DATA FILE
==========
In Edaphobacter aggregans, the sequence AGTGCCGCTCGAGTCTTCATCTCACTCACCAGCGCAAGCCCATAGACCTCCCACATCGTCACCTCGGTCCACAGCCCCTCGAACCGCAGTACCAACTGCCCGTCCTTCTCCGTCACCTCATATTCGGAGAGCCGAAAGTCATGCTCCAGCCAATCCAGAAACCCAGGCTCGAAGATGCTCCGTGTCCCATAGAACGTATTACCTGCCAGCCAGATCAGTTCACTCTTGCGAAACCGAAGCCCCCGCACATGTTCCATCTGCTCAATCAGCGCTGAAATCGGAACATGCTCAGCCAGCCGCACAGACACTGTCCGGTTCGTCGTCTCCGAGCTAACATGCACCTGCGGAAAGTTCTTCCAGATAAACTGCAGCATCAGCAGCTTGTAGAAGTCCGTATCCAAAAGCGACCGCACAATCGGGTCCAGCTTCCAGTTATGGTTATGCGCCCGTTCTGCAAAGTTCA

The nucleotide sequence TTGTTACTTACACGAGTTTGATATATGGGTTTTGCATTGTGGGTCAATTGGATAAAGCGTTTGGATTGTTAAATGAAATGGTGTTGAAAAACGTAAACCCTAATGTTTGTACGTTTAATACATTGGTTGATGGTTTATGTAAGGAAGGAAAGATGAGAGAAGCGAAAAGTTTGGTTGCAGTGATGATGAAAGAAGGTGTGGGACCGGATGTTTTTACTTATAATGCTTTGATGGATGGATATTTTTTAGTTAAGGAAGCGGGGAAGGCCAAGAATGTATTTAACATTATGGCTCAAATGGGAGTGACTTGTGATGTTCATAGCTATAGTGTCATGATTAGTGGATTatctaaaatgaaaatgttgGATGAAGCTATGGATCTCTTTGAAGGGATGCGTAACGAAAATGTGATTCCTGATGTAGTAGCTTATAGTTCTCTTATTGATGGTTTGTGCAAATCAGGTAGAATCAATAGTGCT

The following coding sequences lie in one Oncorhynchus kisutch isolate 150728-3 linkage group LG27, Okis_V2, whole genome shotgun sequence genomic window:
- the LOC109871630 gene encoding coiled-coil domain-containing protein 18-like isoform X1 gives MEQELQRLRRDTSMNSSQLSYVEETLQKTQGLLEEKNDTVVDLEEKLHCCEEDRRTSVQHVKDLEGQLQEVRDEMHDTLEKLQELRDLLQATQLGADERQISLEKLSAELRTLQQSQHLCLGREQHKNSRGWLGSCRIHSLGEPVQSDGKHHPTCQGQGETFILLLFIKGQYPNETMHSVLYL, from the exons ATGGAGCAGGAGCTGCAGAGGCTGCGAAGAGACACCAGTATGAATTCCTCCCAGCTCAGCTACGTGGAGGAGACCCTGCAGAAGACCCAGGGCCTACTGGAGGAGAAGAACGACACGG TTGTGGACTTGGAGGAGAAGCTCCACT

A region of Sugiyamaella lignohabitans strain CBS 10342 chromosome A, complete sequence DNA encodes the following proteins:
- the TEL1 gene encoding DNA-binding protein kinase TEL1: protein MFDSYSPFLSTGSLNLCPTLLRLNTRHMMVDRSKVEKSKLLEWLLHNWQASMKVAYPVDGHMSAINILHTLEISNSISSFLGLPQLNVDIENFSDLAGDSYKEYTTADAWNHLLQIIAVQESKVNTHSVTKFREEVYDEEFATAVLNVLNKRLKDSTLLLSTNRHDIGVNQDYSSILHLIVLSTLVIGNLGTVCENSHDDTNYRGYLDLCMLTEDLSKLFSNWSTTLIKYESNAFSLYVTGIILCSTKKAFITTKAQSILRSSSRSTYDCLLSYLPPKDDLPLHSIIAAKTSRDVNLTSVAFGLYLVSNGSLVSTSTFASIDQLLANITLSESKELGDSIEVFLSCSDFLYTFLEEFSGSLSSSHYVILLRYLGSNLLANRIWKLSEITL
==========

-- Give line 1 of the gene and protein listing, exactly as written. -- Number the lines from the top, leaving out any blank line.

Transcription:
In Edaphobacter aggregans, the sequence AGTGCCGCTCGAGTCTTCATCTCACTCACCAGCGCAAGCCCATAGACCTCCCACATCGTCACCTCGGTCCACAGCCCCTCGAACCGCAGTACCAACTGCCCGTCCTTCTCCGTCACCTCATATTCGGAGAGCCGAAAGTCATGCTCCAGCCAATCCAGAAACCCAGGCTCGAAGATGCTCCGTGTCCCATAGAACGTATTACCTGCCAGCCAGATCAGTTCACTCTTGCGAAACCGAAGCCCCCGCACATGTTCCATCTGCTCAATCAGCGCTGAAATCGGAACATGCTCAGCCAGCCGCACAGACACTGTCCGGTTCGTCGTCTCCGAGCTAACATGCACCTGCGGAAAGTTCTTCCAGATAAACTGCAGCATCAGCAGCTTGTAGAAGTCCGTATCCAAAAGCGACCGCACAATCGGGTCCAGCTTCCAGTTATGGTTATGCGCCCGTTCTGCAAAGTTCA